With this pup, I plan on doing some sort of work with her. She will be trained all of the basics and receive her Canine Good Citizen. From everything I have seen of her so far, she's an EXCELLENT candidate. In addition, perhaps some therapy work, agility, and of course, be my trail buddy. All of which she has so far shown great promise for. Very friendly and outgoing, and just takes everything in stride. How do I know even though she's only 7 weeks old? Well... the girl (my friend) who is fostering her until I take her home had taken her to a horse show with her this past weekend. I went to the same horse show. She was taken along with another pup that was supposed to be receiving a home at said show... and needed some company. Anyways, Arya (the pup) was EXCELLENT. While the other puppy needed alone time and got stressed out, Arya took it all in with FLYING colors. As I said, wasn't what I would have done, but I'm not necessarily in control of her for another week. But she was absolutely EXCELLENT. Loved attention, would wag her tail and perk up anytime anyone came near, was already starting to recognize her name and would come when called, very gentle with everyone, especially the kids who came up to pet her (gently), and just loved every minute of it.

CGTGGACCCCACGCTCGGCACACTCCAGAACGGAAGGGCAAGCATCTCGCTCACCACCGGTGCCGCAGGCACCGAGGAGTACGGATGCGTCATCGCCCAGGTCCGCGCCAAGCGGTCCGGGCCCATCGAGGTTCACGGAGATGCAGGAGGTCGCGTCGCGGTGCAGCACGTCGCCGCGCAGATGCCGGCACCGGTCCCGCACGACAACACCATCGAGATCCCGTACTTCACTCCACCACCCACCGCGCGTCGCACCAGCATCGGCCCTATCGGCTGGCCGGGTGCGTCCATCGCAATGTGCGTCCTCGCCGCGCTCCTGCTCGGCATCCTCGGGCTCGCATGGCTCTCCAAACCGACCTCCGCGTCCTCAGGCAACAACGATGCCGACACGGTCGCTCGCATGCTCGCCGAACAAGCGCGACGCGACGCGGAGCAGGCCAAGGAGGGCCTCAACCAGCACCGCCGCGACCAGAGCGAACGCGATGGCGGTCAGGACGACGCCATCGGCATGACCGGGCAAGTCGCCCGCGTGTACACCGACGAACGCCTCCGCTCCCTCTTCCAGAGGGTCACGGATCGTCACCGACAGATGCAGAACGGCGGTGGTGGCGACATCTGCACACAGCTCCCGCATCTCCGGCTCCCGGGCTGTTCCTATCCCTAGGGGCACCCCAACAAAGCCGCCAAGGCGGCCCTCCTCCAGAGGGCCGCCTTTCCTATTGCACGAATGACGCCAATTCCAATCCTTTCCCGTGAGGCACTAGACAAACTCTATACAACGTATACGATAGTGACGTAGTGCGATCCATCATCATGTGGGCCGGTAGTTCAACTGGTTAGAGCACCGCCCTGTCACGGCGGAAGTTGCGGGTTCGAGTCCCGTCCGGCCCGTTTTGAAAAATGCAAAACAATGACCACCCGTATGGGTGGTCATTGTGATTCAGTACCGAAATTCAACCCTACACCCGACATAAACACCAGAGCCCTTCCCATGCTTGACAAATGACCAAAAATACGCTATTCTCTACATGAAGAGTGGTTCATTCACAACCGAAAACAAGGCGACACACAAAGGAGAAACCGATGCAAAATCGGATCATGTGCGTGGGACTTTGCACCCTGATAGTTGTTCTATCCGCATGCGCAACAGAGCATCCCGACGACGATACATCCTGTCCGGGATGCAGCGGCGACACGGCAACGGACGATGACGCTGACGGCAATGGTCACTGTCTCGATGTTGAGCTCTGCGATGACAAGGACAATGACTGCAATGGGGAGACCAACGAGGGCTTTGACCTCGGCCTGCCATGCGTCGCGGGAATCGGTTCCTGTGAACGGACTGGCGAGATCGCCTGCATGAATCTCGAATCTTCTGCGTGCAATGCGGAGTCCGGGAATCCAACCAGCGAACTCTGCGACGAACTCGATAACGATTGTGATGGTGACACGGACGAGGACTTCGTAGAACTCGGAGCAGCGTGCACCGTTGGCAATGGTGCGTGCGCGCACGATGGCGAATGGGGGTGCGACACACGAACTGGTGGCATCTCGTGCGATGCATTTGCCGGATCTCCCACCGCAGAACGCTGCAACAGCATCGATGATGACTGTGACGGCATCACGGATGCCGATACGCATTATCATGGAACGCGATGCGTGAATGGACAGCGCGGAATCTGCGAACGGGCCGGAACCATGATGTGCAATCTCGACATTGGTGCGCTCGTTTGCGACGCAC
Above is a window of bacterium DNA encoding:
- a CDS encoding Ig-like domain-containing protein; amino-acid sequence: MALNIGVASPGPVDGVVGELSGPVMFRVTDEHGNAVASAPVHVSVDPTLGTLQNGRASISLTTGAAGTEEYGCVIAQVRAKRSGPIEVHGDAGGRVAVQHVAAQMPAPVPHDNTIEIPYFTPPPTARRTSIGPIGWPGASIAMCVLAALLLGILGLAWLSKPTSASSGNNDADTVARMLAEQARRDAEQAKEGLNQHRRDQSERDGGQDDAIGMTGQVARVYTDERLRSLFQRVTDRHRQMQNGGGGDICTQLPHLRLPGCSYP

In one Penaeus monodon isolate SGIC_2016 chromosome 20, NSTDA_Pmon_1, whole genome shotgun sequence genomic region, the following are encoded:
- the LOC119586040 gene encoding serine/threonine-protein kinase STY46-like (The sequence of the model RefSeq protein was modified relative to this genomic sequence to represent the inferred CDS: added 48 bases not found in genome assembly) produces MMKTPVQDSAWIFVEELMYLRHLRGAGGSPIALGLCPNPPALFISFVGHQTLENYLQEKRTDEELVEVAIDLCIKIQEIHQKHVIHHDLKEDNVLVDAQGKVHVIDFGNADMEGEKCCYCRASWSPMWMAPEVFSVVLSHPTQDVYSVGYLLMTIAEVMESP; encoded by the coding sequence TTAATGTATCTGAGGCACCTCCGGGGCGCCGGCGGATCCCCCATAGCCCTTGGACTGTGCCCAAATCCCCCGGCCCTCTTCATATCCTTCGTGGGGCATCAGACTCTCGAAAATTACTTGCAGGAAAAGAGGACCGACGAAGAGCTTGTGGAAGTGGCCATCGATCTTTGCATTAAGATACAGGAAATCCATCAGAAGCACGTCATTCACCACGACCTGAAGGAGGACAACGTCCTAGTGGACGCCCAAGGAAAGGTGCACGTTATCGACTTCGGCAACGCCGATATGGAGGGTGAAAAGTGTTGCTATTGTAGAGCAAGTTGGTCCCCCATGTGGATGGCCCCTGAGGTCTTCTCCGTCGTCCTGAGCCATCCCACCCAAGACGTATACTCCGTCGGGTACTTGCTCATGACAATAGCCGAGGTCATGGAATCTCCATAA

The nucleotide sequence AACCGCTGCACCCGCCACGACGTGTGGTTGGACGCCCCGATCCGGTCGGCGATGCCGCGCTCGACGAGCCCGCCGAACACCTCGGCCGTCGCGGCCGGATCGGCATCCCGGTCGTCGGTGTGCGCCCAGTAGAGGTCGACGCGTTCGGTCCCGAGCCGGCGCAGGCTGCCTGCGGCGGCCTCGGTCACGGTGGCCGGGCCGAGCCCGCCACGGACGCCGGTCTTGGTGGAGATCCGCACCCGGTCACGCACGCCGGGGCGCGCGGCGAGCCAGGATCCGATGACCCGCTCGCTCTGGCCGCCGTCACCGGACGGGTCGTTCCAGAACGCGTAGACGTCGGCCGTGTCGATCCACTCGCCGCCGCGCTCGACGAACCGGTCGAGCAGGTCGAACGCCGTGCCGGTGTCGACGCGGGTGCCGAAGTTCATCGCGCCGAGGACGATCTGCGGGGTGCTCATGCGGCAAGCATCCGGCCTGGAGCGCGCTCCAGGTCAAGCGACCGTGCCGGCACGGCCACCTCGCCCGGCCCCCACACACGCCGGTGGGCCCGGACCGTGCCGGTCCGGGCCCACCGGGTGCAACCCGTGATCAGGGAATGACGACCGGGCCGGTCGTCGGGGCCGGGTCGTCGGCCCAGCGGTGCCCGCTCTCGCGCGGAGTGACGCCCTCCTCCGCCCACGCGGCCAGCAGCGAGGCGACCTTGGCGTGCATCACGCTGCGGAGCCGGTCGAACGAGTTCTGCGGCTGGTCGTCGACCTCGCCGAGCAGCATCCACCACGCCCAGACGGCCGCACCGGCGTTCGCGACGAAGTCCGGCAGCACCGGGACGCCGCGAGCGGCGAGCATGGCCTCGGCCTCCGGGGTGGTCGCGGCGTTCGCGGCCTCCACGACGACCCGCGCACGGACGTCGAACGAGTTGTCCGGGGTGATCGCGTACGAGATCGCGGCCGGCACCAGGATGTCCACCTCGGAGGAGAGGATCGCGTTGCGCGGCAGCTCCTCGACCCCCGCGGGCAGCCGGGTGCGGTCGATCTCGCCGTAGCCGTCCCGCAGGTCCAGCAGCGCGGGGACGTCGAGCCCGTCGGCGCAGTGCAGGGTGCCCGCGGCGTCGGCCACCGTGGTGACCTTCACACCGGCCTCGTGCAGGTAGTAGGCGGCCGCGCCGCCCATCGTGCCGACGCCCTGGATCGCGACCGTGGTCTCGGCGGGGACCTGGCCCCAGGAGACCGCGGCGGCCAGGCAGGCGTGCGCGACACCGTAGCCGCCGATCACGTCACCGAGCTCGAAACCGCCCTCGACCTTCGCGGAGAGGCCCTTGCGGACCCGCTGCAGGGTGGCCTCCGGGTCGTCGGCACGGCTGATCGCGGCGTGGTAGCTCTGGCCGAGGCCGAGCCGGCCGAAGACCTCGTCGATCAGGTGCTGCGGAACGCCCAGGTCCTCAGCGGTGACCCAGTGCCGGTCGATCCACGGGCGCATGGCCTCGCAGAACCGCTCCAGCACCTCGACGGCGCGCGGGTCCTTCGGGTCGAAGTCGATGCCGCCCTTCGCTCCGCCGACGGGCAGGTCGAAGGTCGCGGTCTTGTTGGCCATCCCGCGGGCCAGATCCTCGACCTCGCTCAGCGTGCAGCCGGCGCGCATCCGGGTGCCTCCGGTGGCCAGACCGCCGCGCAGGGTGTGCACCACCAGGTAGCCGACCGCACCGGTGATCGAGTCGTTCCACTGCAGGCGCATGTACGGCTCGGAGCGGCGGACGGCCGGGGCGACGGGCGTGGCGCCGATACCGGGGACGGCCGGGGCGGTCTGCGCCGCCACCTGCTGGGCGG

So... she's going to be active. She'll be going on 20-30 minute daily walks in the morning and in the evening as well when I don't have class. In addition to that, she will have the backyard, room to roam when I'm at the barn (part of my training is horse appropriate behavior), and when she's old enough and has a solid recall, will go on several hour long trail rides with me.
I have a lot of plans for her... all of which are subject to change depending on how she develops.
But yeah. I wasn't considering juvenile spay for her... but it was something I hadn't ever seen at the vet's office I worked at, and didn't realize it was a thing until I started trying to figure out the voucher program and getting contacts on facebook with various rescue groups. And was just wondering what other people thought. I saw a lot of things that said it was actually better for the pup to do it that young, and others that said it was extremely bad. So... hence my curiosity. :p
4-6 mos is good
thing is this board seems to go
overboard with anti speuter and leaves
me scratching my head
most owners i've found prefer their dogs
this boards an exception it seems
do what's right for you and your girl
and don't listen to naysayers
dogs get sick if altered early
dogs get sick if altered late
dogs get sick if left intact
I don't think people here are anti-speuter so much as pro-informed... They just want people to do a little research and make an informed decision about what's best for them, which is exactly what the OP is doing.